How to Attract Your 1,000 True Fans
Ever since the concept of gaining your 1,000 true fans was talked about, there have been a lot of discussions on the topic. I’m personally a big fan of the idea; especially in a time where people are more focused on follower numbers and subscriber counts than how they can really help an audience.
In all honesty, I’ve never tried to attract my 1,000 true fans. Yet, I’m at the stage where I can launch a product and garner almost 700 sales, so I like to think I know quite a bit when it comes to building a loyal audience.
Because, at the end of the day, that’s what your 1,000 true fans really are. In some regards, they don’t stand out; they are blog readers, newsletter subscribers, twitter followers or just casual browsers. But really, your true fans are the people that:
- Talk about you
- Promote your work
- Use your products / services with pride
- Feel like they are a part of your brand and your community
This last one is important and something that a lot of people forget. Make sure you don’t make the same mistake.
True fans grow your current audience, help you with your output (they’ll happily tell you when they don’t like what you’re doing) and buy your products. If you want to start gaining some true fans of your own, here’s what you need to do.
Trust In Your Own Voice
In order for people to give you permission to lead them, they have to trust you. And I can tell you now that you’ll never gain trust from others if you don’t first trust yourself. As long as you really have the best interests of your audience / market at heart, then believe that whatever it is you’re putting out to the world, is amazing.
If you don’t believe that your product, service or content is amazing, then why are you putting it out there in the first place? I write not only because I want to document my journey in different aspects of life, but because I believe I have knowledge and advice that can genuinely change peoples lives.
If you care about attracting your true fans, then you must believe that your work is enough.
Live Your Message
When I want to back a politician that is talking about climate change, am I going to vote for the guy that publicly drives his 4×4 around the streets of London, or the one that is constantly caught by the press on his bicycle?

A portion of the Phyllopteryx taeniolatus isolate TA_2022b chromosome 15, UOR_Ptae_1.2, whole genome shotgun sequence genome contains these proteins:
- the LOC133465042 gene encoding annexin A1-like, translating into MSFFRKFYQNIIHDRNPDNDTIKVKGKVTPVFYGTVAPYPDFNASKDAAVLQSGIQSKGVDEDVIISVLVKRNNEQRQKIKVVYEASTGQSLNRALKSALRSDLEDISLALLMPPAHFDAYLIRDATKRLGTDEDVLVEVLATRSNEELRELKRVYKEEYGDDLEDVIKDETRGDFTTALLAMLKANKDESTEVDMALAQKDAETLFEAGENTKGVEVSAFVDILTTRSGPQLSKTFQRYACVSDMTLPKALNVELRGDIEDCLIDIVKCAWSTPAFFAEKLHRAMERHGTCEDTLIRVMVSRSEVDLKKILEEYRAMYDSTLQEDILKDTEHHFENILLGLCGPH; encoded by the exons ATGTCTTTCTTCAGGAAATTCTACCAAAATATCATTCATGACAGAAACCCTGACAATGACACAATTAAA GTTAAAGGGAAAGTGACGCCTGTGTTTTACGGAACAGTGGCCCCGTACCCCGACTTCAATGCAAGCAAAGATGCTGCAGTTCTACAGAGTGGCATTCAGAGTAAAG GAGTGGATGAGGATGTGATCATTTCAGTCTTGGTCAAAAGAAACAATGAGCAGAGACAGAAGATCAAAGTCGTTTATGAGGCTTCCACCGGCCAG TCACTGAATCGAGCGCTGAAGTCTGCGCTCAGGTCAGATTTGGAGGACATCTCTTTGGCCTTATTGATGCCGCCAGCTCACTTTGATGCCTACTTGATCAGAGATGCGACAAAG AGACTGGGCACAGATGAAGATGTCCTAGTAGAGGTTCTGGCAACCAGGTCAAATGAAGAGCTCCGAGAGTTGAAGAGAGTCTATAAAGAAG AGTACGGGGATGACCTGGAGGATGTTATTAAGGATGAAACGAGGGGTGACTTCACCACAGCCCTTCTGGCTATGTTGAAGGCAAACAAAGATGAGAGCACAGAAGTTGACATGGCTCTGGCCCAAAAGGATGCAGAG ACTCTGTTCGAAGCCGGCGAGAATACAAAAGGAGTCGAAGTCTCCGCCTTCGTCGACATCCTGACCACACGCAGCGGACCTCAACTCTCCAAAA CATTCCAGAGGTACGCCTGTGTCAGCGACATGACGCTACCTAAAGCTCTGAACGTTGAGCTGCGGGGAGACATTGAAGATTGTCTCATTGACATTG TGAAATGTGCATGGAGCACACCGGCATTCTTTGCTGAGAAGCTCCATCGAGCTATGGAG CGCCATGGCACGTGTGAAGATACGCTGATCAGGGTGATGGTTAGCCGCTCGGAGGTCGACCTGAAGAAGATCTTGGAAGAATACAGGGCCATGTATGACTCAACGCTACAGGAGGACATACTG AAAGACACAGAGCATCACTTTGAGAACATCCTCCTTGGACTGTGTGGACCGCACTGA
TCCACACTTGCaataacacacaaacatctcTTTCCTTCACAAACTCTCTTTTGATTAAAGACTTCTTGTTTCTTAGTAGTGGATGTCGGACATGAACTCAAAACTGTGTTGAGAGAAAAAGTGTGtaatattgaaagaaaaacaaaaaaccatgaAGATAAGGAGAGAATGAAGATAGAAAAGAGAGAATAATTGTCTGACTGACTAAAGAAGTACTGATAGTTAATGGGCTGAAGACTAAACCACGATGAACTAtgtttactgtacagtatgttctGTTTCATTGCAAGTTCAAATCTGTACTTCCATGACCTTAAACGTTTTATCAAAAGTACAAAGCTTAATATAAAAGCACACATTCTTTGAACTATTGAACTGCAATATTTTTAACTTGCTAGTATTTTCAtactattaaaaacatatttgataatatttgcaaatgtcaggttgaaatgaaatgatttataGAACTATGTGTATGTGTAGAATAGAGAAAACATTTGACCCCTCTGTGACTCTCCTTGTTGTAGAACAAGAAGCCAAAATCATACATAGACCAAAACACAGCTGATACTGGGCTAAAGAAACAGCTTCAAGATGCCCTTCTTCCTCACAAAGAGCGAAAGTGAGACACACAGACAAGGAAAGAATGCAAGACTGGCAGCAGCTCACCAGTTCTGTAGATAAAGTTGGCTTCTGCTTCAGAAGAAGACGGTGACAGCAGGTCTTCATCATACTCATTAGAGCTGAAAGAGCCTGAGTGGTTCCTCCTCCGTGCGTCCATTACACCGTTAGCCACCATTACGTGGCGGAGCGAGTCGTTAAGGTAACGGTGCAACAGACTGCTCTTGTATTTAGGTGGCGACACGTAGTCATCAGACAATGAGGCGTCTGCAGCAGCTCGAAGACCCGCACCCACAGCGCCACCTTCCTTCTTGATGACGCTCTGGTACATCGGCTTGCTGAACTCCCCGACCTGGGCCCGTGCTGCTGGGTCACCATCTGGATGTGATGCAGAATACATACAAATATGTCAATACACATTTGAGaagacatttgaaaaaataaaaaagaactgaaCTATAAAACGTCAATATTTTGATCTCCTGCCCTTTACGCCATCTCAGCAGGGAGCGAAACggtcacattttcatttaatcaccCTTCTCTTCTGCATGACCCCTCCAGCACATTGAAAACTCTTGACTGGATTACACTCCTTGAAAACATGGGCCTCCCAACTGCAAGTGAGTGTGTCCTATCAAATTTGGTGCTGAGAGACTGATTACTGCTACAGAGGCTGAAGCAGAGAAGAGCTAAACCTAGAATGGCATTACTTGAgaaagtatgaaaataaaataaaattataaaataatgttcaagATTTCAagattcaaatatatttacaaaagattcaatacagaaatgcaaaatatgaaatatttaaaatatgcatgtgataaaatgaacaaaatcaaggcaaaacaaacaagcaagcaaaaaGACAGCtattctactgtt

If you’re helping people do or be something, then at least make sure that you have done it yourself or you’re getting very close advice from someone who has. My favourite way to build trust is to help people with a goal, and document my own process of achieving that goal.
For example, because I was able to build such a large audience in the personal development niche, I was able to write a very popular eBook. A few months later, I then wrote a 3,000 word blog post on the exact steps that were involved in the process. I knew my audience was interested in creating such a product, so I helped them to do it by revealing my methods.
If you’re spreading a way of living, a product to use, or a service you adore, then make sure you’re the expert on that product and live by that service. If you’re not practicing what you preach, why should people care about what you have to say?
Be an Expert
I don’t care how many times you tell me you can’t do something or how many things you say you’re not good at, I believe you’re an expect on something. You might actually believe you’re an expert on something but not know whether there’s an audience for that. Either way, you’re still an expert.
One of the most obvious ways to gain a loyal following is to offer the best advice on a given subject. If you are the go-to-source for anything, then you have a great opportunity to grow your fan base. I don’t like to call myself an expert on any topic, but I do make sure that I know my industry / product / service as well as (if not better than) anyone else.
If you don’t want to focus on becoming an expert, at least aim to know more about your ‘thing’ than anyone else. If you can’t see yourself as an expert on something, then at least be an expert at explaining the process, testing as much as you can or overcoming common problems.
Becoming an expert is one of the hardest thing to do, but it’s one of the easiest ways to grow your audience.
Give Away As Much As Possible
It doesn’t take a genius to recognize that businesses need ways of making money in order to grow and that constantly giving away freebies isn’t always the best option, especially for start-ups or companies with little cash-flow. However, the strategy of giving as much free value as you can definitely has its place.
When I talk about ‘giving away,’ I’m really just talking about giving your audience as much free value as you can. Some examples of giving this value could be in:
- The content you produce for your own site
- The content you produce elsewhere (forums, guest posts, comments)
- Tools that your industry find indispensable
- The support that your company offers, as standard
I could go on and on about the ways you can give value, but I’m sure you have your own ideas based on whatever business is in your mind right now. There are a lot of people who are worried about giving ‘too much’ away because the value you offer isn’t directly making you money. I agree that there is a fine line between giving free value and deserving to make money for your work.
When it comes to giving things away, remember to be smart, but not stingy.
Now that I’ve shared my tips, I would love to hear yours in the comments. How are you working towards your 1,000 true fans?
Glen Allsopp writes at ViperChill, a blog about viral marketing. He has been with Collective-thoughts since day one, and is now making a long-overdue return.